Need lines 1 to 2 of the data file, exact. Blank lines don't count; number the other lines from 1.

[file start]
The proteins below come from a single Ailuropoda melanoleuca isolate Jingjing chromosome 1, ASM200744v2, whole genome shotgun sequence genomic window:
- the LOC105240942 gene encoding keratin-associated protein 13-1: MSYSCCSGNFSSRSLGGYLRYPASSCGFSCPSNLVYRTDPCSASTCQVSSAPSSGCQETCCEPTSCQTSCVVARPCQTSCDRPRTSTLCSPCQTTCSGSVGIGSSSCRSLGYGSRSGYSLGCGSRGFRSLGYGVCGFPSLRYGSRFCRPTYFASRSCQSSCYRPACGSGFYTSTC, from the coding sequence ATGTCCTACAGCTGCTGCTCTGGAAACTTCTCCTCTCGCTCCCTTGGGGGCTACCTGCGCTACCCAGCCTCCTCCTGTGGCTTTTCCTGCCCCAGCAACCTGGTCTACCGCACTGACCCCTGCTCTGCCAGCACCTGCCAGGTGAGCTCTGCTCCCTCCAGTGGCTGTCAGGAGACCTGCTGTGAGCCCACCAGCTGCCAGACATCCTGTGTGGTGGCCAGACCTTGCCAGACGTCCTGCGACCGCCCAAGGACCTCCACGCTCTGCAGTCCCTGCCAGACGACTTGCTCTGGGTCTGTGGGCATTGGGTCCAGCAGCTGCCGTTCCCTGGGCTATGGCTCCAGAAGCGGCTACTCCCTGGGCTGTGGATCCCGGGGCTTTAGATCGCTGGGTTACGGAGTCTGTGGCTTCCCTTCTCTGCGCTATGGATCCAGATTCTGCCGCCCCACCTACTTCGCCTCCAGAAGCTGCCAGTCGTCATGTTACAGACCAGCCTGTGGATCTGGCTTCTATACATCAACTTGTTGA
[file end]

The proteins below come from a single Ailuropoda melanoleuca isolate Jingjing chromosome 1, ASM200744v2, whole genome shotgun sequence genomic window:
- the LOC105240942 gene encoding keratin-associated protein 13-1: MSYSCCSGNFSSRSLGGYLRYPASSCGFSCPSNLVYRTDPCSASTCQVSSAPSSGCQETCCEPTSCQTSCVVARPCQTSCDRPRTSTLCSPCQTTCSGSVGIGSSSCRSLGYGSRSGYSLGCGSRGFRSLGYGVCGFPSLRYGSRFCRPTYFASRSCQSSCYRPACGSGFYTSTC, from the coding sequence ATGTCCTACAGCTGCTGCTCTGGAAACTTCTCCTCTCGCTCCCTTGGGGGCTACCTGCGCTACCCAGCCTCCTCCTGTGGCTTTTCCTGCCCCAGCAACCTGGTCTACCGCACTGACCCCTGCTCTGCCAGCACCTGCCAGGTGAGCTCTGCTCCCTCCAGTGGCTGTCAGGAGACCTGCTGTGAGCCCACCAGCTGCCAGACATCCTGTGTGGTGGCCAGACCTTGCCAGACGTCCTGCGACCGCCCAAGGACCTCCACGCTCTGCAGTCCCTGCCAGACGACTTGCTCTGGGTCTGTGGGCATTGGGTCCAGCAGCTGCCGTTCCCTGGGCTATGGCTCCAGAAGCGGCTACTCCCTGGGCTGTGGATCCCGGGGCTTTAGATCGCTGGGTTACGGAGTCTGTGGCTTCCCTTCTCTGCGCTATGGATCCAGATTCTGCCGCCCCACCTACTTCGCCTCCAGAAGCTGCCAGTCGTCATGTTACAGACCAGCCTGTGGATCTGGCTTCTATACATCAACTTGTTGA